The US Airways Airbus A320 that Capt. Chesley “Sully” Sullenberger ditched successfully in the Hudson River Jan. 15, 2009—when both engines failed after ingesting a flock of Canada geese—is making its last journey. And this time, it’s a road trip. Read more >>
Admit it. You've thought it every time you've boarded a commercial airliner. What if the pilots became incapacitated and they asked you, the only other certificated pilot on board, to get everybody down safely. Could you do it? This week, The Aviators looks to answer that question. Watch AOPA Live >>
NextGen: Find out what’s in it for you
GPS units, once the exclusive domain of the military, have become staples of the general aviation cockpit. Now the entire air transportation system is in the midst of a shift to satellite-based technology. How can pilots prepare for NextGen? Garmin International’s Bill Stone talked to AOPA about the promise of technologies such as Automatic Dependent Surveillance-Broadcast and the costs and rewards of NextGen. Watch AOPA Live >>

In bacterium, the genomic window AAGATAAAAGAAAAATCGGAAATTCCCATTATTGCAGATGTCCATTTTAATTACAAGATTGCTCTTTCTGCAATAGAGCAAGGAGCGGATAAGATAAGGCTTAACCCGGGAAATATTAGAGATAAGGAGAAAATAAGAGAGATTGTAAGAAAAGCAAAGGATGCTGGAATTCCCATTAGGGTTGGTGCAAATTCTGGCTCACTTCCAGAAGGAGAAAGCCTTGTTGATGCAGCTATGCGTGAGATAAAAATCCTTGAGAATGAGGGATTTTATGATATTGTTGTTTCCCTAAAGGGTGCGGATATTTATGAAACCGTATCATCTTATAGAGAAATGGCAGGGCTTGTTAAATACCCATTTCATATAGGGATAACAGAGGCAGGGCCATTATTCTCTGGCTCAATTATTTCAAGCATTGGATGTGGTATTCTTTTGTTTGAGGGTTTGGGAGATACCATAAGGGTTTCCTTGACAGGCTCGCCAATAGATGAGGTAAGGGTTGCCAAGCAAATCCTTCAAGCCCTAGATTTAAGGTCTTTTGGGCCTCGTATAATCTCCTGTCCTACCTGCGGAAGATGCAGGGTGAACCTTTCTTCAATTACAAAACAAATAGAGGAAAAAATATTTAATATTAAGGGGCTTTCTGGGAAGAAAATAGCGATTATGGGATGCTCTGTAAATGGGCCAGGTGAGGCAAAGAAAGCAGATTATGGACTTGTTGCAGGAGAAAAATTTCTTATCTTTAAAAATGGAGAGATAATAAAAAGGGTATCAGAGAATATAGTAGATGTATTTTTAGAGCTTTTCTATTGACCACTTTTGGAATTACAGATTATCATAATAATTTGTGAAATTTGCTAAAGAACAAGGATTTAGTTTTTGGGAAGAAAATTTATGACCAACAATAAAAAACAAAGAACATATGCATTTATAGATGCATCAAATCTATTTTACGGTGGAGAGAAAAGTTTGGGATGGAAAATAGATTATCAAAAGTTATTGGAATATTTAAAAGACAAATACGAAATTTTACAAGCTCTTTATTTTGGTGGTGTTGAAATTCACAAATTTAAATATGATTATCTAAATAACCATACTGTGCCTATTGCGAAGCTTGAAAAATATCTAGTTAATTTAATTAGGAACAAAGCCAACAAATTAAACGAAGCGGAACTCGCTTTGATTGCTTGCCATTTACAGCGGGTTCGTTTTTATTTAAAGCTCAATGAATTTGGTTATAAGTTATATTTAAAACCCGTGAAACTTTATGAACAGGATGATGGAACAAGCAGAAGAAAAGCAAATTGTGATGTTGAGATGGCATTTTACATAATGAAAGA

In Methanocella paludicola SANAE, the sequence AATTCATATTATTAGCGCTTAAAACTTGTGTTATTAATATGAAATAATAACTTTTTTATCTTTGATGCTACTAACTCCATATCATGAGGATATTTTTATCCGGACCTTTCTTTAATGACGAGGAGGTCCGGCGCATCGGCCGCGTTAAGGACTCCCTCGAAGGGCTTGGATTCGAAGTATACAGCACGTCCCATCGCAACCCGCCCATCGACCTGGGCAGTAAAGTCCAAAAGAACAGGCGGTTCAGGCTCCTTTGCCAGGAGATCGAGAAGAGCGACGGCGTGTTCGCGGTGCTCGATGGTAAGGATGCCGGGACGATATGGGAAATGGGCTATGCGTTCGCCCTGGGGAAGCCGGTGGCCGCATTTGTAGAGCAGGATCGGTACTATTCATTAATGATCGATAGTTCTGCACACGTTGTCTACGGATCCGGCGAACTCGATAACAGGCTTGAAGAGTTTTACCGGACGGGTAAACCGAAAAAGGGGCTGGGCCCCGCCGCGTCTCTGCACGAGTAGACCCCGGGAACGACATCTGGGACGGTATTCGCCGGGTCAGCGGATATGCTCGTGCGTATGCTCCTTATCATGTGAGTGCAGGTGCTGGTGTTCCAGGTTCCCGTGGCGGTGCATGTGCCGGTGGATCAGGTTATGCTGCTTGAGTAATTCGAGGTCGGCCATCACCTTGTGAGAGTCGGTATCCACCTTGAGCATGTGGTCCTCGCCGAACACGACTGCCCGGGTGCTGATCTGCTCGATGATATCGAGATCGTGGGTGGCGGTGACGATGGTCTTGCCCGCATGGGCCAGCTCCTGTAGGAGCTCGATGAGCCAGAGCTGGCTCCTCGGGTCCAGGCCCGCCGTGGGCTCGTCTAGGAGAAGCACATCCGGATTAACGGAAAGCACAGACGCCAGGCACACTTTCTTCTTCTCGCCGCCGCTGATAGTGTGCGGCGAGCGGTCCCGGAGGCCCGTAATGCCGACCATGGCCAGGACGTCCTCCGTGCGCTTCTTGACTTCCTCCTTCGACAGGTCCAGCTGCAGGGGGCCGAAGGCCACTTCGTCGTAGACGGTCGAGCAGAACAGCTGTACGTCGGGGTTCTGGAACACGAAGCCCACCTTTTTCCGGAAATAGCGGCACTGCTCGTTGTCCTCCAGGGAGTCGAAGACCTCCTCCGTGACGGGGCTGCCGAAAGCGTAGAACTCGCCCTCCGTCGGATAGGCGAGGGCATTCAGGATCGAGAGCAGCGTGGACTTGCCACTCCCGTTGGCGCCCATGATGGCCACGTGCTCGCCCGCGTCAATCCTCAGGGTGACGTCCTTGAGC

Voting for good
Here's one time when your vote really does count. In fact, it's worth at least $10,000. This year, the Lightspeed Aviation Foundation will be making grants to five aviation charities. And pilot votes determine which charities get the money. All this month, AOPA Live will be featuring videos profiling the 20 finalists for the 2011 awards. This week: Angel Flight Central and the Helicopter Foundation International. Learn about all the finalists, and then vote. The winners will be announced on AOPA Live at AOPA Aviation Summit Sept. 22 through 24 in Hartford, Conn.